In our previous blog we focused on Frustration and Force Majeure – the first of four topics covered in the 2017 Contracting Compass series.
The Contracting Compass initiative provides insight on issues of English law relevant to oil and gas contracts and comprises a series of seminars, each accompanied by a dedicated white paper.
Recognising that the landscape of the contract is sometimes difficult to navigate, each seminar and paper highlights a key clause from the contract, focuses on particular points of English law and commercial practice most relevant to the clause concerned, and heightens awareness of the landscape as a whole.
We now turn to a topic we presented last year: Breach of Contract and Remedies.
A breach of contract occurs when one party fails to fulfil or intimates that they do not intend to fulfil, without lawful excuse, an obligation under the contract. In most circumstances this will entitle the other party to a remedy intended to compensate them for the loss suffered as a result of the breach.
When faced with a breach, the first question to ask is whether the breached term is a condition, warranty or innominate term, as this will determine the applicable remedy. Terms can be expressly designated in the contract or by statute. In circumstances where terms are not clearly classified by the contract or by statute, the court may consider the surrounding circumstances to ascertain the intention of the parties in relation to the designation of that term. The table below sets out the remedies available for breach of each type of term:-
|Condition/material term||Innocent party entitled to terminate and sue for damages|
|Warranty/immaterial term||Innocent party entitled to sue for damages|
|Innominate term||Innocent party entitled to a remedy based on the nature and effect of the breach|
It is important to exercise caution when considering termination of the contract. The risk if you terminate when you are not entitled to do so, is that the party otherwise in breach may cross claim for wrongful termination, with serious consequences for you.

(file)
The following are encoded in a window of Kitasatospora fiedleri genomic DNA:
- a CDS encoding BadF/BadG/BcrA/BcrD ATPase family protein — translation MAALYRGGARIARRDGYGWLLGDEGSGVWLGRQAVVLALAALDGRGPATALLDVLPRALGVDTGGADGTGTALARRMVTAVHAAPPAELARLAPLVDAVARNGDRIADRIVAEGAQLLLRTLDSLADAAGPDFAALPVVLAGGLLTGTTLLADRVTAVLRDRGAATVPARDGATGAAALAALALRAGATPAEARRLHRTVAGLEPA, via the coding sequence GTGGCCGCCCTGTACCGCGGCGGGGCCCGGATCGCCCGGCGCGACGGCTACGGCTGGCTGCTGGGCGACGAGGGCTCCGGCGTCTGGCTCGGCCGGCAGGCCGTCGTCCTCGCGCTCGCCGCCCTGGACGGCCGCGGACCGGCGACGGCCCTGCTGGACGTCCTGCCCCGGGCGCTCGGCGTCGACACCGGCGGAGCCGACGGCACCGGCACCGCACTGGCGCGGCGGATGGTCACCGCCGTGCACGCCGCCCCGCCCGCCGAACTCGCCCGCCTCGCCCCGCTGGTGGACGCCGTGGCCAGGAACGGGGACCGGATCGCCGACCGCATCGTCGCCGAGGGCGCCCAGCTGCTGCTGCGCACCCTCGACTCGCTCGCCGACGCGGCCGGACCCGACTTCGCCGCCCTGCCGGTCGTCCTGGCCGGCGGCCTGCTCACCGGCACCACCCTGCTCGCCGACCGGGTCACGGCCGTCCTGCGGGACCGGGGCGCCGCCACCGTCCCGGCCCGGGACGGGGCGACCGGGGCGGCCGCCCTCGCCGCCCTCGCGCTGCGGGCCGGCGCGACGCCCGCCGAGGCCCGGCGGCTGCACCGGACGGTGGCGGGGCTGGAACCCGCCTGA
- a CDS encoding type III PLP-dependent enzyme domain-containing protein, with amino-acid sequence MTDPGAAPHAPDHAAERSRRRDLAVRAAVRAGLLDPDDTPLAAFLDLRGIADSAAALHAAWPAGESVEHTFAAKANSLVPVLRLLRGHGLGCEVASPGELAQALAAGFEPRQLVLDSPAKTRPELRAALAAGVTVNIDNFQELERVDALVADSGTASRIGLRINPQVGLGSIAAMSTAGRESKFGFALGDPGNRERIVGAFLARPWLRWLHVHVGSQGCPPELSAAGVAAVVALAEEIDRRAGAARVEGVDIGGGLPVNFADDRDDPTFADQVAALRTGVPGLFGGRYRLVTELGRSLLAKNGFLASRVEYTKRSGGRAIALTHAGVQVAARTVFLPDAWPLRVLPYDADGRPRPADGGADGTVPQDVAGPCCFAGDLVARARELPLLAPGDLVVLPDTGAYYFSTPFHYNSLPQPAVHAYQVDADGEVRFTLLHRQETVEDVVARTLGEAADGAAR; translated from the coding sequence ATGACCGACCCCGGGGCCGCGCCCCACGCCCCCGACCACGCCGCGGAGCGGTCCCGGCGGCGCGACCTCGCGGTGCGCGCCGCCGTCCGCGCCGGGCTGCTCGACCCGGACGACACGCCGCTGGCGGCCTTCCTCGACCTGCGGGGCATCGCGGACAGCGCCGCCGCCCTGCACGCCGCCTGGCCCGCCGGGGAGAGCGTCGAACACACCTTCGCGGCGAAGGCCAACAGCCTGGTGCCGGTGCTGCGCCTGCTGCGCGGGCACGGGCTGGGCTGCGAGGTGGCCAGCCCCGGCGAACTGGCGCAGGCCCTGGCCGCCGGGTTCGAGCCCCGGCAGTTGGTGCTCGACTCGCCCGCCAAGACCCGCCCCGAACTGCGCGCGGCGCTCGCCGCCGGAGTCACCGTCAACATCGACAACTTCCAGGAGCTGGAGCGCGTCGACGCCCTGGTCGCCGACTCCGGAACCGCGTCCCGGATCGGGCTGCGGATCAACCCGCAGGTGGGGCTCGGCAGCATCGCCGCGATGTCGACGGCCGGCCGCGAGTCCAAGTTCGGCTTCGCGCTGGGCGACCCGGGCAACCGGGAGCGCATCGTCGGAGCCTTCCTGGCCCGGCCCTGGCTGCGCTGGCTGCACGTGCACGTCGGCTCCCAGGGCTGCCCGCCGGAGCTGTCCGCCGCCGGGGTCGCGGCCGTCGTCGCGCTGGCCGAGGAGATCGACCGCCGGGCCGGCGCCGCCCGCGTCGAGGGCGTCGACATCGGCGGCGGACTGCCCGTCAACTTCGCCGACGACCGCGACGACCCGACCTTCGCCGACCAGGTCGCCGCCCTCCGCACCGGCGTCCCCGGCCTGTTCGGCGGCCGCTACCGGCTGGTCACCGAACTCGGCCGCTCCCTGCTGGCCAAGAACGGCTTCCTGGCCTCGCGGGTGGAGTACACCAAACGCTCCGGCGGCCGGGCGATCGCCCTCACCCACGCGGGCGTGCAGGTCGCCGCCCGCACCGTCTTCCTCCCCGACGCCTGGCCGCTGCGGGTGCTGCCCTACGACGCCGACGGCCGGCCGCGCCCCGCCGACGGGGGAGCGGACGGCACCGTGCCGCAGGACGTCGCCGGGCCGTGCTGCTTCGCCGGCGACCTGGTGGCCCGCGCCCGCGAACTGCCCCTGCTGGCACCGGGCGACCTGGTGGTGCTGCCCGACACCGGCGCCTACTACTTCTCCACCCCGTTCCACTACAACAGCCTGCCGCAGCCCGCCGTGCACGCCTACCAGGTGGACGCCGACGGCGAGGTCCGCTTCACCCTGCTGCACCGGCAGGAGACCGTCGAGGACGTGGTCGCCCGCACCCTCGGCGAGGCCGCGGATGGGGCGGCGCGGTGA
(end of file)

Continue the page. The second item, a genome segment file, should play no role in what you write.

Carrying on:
When drafting the contract, it is worthwhile spending time considering what the effect of breach would be and what approach might be adopted when faced with such breach. In many circumstances, it is not commercially desirable to terminate the contract. That is why it is often useful to include a liquidated damages clause which sets out the consequences of a breach of contract in the form of a fixed amount of damages, or a formula to calculate the amount of damages.
Liquidated damages are legitimate and enforceable so long as their purpose is to protect the innocent party’s legitimate commercial interests and the sum stipulated is not extravagant or unconscionable when measured against those interests. Self-help remedies such as liens and set-off can also be used to good effect without the need to raise proceedings in circumstances where there is no appetite to terminate the contract.
Damages are of course the most common remedy sought for breach of contract. Damages are not intended to be punitive. The general principle is that they are intended to compensate the injured party so as to restore them to the position they were in, but for the breach. Please see our white paper for further details of the elements of a damages claim.
Over the course of 2017, the Contracting Compass seminar series will put three further clauses under the spotlight. The next seminar is 3 May 2017, with the focus of contractual indemnities and warranties. Reserve a space at this event.
On April 19, 2017